269 — The structure factor of primes
I usually stay relatively close to my comfort-zone when picking new papers to read. Even if I pick a totally new topic, it often has some bearing on something that I’ve read or have experience with in the past.
So this paper is a bit of an exception — I’m very much outside of my comfort zone when it comes to pretty much anything having to do with prime numbers, outside of a very perfunctory understanding of what they are and why they’re weird.
But prime numbers are very weird — their occurrence along the real number line follows a sequence that, despite our best efforts, we’ve so far completely failed to map in a comprehensive way. (That’s not to say we haven’t tried, or that we know nothing!)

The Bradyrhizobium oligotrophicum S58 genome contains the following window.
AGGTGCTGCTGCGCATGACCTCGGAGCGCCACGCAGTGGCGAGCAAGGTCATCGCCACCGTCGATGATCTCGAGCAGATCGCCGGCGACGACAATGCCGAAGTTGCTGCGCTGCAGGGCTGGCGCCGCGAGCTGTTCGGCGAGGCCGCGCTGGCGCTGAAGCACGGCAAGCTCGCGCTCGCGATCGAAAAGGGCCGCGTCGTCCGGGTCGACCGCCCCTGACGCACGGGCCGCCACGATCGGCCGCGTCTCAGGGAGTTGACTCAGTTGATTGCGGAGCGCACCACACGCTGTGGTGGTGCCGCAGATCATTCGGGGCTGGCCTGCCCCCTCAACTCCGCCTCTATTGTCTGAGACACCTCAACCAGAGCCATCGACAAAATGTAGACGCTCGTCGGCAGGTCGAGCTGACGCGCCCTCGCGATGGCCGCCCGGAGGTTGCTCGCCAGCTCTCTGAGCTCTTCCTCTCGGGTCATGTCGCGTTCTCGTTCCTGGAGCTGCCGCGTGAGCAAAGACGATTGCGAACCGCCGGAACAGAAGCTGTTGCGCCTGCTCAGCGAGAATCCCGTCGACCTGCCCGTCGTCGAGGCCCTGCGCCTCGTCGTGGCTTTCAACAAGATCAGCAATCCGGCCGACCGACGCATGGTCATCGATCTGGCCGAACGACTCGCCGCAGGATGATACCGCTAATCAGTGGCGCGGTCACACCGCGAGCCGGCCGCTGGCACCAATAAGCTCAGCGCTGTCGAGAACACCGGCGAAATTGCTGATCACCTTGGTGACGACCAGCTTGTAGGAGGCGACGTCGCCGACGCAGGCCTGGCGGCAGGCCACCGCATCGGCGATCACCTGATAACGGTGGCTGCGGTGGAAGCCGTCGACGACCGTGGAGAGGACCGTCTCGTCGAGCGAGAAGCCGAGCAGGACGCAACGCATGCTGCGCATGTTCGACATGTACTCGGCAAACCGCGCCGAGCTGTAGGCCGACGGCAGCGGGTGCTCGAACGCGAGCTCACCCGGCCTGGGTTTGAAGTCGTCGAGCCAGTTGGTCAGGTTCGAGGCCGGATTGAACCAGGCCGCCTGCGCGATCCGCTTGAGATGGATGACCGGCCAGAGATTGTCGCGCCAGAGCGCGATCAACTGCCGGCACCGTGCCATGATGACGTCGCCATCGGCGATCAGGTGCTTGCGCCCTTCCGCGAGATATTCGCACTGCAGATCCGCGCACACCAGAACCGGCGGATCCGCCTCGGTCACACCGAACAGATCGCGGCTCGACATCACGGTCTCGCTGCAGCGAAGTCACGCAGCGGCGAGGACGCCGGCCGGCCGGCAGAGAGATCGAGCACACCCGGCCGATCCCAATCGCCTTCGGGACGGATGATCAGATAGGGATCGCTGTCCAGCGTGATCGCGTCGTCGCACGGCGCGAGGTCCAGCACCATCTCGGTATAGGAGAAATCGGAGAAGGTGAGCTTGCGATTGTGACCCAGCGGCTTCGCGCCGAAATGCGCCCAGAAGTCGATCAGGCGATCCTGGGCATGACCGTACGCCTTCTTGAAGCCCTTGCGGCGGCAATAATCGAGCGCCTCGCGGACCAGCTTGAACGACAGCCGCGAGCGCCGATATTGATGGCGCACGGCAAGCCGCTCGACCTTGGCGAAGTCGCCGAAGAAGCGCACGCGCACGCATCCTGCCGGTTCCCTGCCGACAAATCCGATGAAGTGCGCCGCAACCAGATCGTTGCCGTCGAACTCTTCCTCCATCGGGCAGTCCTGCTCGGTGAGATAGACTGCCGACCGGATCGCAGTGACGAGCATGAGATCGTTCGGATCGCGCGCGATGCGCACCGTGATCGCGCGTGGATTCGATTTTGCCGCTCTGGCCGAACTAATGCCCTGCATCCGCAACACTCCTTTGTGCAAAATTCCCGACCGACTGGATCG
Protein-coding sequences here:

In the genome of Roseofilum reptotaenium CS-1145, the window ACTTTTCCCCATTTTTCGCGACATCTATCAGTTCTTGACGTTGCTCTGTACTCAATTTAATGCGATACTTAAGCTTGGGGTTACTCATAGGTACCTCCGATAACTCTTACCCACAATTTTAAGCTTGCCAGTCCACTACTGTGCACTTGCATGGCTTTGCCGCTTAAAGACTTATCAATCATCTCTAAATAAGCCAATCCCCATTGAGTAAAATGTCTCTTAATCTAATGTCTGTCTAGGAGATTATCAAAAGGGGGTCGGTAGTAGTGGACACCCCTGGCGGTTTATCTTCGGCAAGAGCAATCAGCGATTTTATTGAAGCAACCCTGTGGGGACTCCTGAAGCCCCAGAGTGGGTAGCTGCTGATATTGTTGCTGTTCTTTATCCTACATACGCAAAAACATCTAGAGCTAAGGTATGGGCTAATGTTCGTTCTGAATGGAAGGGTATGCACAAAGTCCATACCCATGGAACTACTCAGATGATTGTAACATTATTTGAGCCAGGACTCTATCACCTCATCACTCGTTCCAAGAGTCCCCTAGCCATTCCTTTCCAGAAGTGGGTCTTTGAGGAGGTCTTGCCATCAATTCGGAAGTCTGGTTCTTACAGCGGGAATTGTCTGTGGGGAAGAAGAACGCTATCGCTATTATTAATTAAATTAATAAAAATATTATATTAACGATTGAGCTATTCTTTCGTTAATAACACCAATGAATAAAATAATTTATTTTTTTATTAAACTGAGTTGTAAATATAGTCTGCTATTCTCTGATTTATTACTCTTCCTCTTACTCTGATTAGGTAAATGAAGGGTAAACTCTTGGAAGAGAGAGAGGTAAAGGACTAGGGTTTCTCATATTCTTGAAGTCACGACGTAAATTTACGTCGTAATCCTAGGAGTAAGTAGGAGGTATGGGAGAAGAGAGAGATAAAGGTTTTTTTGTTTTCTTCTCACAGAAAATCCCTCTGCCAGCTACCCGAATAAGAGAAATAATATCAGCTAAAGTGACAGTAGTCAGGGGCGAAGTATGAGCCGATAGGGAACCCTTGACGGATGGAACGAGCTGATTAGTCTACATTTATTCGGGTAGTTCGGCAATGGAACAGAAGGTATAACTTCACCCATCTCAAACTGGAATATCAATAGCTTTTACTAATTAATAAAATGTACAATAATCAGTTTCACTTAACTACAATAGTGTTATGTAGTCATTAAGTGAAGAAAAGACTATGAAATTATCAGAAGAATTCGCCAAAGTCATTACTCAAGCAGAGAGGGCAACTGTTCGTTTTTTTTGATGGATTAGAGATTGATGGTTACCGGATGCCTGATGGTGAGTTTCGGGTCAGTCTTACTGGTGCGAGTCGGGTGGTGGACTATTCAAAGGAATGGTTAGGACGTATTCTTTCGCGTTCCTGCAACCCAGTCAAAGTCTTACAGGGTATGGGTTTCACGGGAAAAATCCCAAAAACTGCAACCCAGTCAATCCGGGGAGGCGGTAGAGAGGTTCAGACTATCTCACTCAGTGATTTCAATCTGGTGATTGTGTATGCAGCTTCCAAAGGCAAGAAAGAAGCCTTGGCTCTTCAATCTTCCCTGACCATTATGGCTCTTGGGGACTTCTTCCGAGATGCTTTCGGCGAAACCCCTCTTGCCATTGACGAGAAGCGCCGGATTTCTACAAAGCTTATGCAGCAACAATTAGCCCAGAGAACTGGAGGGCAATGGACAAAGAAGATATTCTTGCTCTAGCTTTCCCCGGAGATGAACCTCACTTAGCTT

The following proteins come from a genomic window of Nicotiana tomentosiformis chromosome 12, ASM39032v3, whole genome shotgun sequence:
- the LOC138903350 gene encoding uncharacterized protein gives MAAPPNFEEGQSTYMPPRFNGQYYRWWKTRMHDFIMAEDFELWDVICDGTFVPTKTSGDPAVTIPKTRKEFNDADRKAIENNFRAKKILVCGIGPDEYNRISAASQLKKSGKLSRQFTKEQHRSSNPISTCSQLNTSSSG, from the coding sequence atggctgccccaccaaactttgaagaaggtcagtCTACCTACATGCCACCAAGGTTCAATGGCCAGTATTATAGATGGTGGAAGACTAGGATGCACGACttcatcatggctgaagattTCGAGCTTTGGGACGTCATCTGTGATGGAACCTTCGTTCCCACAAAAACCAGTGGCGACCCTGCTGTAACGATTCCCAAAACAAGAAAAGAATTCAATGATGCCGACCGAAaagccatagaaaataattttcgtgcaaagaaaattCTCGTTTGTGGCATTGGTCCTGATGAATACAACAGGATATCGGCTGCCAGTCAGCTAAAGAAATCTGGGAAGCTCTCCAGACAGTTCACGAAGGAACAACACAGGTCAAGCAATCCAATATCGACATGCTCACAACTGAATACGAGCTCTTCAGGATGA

And so clever ways of identifying and better understanding primes is a fascinating area of research. I always like seeing what interesting strategies people develop for primality tests or prime-probability tests: The Prime Spiral is a very cool illustration of how this semi-random looking system has high-level order.
The authors of this paper found another fascinating strategy: Pretend that numbers are infinitesimal dots of refractive material, shine a virtual light on them, and look at the radiation output.
In the real world, crystallographers use Bragg peaks — peaks along the intensity of this refractive output — to understand the microstructure of crystal lattices, even when looking at individual crystals is impossible. The result of this paper suggests that a similar method can be used to identify the 1D structure of prime number distributions across the number line: Fascinatingly, the ratio of any two Bragg-like peaks in this simulation is rational, which suggests that there is some fundamental pattern to the location of primes (though the function to derive this may still be complicated).